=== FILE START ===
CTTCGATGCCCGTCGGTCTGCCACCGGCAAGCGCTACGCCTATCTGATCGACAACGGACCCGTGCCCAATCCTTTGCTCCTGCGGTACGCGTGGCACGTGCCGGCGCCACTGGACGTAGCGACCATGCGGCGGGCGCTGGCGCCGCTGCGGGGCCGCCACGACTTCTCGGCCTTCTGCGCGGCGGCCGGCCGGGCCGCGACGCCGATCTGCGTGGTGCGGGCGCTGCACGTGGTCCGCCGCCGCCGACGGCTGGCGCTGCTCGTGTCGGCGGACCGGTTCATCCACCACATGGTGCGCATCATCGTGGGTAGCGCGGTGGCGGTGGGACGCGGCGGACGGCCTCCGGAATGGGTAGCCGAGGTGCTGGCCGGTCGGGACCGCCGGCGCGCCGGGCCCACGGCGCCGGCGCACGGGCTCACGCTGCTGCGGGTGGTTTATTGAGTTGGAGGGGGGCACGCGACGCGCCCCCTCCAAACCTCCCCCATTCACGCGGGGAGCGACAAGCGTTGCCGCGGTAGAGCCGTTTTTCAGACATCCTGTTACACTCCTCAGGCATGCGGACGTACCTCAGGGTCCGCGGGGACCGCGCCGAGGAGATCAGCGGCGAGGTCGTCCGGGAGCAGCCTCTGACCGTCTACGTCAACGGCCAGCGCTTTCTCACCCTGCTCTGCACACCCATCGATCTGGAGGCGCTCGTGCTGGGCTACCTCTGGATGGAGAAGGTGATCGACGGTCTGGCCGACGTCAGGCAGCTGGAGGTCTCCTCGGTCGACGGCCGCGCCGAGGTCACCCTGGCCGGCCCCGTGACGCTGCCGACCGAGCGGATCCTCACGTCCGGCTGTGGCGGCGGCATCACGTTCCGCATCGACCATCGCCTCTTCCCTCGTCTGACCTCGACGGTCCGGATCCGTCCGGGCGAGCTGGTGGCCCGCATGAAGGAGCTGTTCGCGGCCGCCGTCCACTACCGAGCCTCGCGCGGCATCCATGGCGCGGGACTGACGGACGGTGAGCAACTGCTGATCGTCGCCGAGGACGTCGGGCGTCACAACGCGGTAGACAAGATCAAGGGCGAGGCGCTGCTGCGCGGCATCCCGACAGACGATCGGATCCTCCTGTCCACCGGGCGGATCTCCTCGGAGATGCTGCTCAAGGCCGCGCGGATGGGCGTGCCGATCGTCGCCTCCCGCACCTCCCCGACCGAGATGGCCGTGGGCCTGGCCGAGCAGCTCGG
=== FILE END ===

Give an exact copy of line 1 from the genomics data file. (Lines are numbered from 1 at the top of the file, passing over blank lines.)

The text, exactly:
CTTCGATGCCCGTCGGTCTGCCACCGGCAAGCGCTACGCCTATCTGATCGACAACGGACCCGTGCCCAATCCTTTGCTCCTGCGGTACGCGTGGCACGTGCCGGCGCCACTGGACGTAGCGACCATGCGGCGGGCGCTGGCGCCGCTGCGGGGCCGCCACGACTTCTCGGCCTTCTGCGCGGCGGCCGGCCGGGCCGCGACGCCGATCTGCGTGGTGCGGGCGCTGCACGTGGTCCGCCGCCGCCGACGGCTGGCGCTGCTCGTGTCGGCGGACCGGTTCATCCACCACATGGTGCGCATCATCGTGGGTAGCGCGGTGGCGGTGGGACGCGGCGGACGGCCTCCGGAATGGGTAGCCGAGGTGCTGGCCGGTCGGGACCGCCGGCGCGCCGGGCCCACGGCGCCGGCGCACGGGCTCACGCTGCTGCGGGTGGTTTATTGAGTTGGAGGGGGGCACGCGACGCGCCCCCTCCAAACCTCCCCCATTCACGCGGGGAGCGACAAGCGTTGCCGCGGTAGAGCCGTTTTTCAGACATCCTGTTACACTCCTCAGGCATGCGGACGTACCTCAGGGTCCGCGGGGACCGCGCCGAGGAGATCAGCGGCGAGGTCGTCCGGGAGCAGCCTCTGACCGTCTACGTCAACGGCCAGCGCTTTCTCACCCTGCTCTGCACACCCATCGATCTGGAGGCGCTCGTGCTGGGCTACCTCTGGATGGAGAAGGTGATCGACGGTCTGGCCGACGTCAGGCAGCTGGAGGTCTCCTCGGTCGACGGCCGCGCCGAGGTCACCCTGGCCGGCCCCGTGACGCTGCCGACCGAGCGGATCCTCACGTCCGGCTGTGGCGGCGGCATCACGTTCCGCATCGACCATCGCCTCTTCCCTCGTCTGACCTCGACGGTCCGGATCCGTCCGGGCGAGCTGGTGGCCCGCATGAAGGAGCTGTTCGCGGCCGCCGTCCACTACCGAGCCTCGCGCGGCATCCATGGCGCGGGACTGACGGACGGTGAGCAACTGCTGATCGTCGCCGAGGACGTCGGGCGTCACAACGCGGTAGACAAGATCAAGGGCGAGGCGCTGCTGCGCGGCATCCCGACAGACGATCGGATCCTCCTGTCCACCGGGCGGATCTCCTCGGAGATGCTGCTCAAGGCCGCGCGGATGGGCGTGCCGATCGTCGCCTCCCGCACCTCCCCGACCGAGATGGCCGTGGGCCTGGCCGAGCAGCTCGG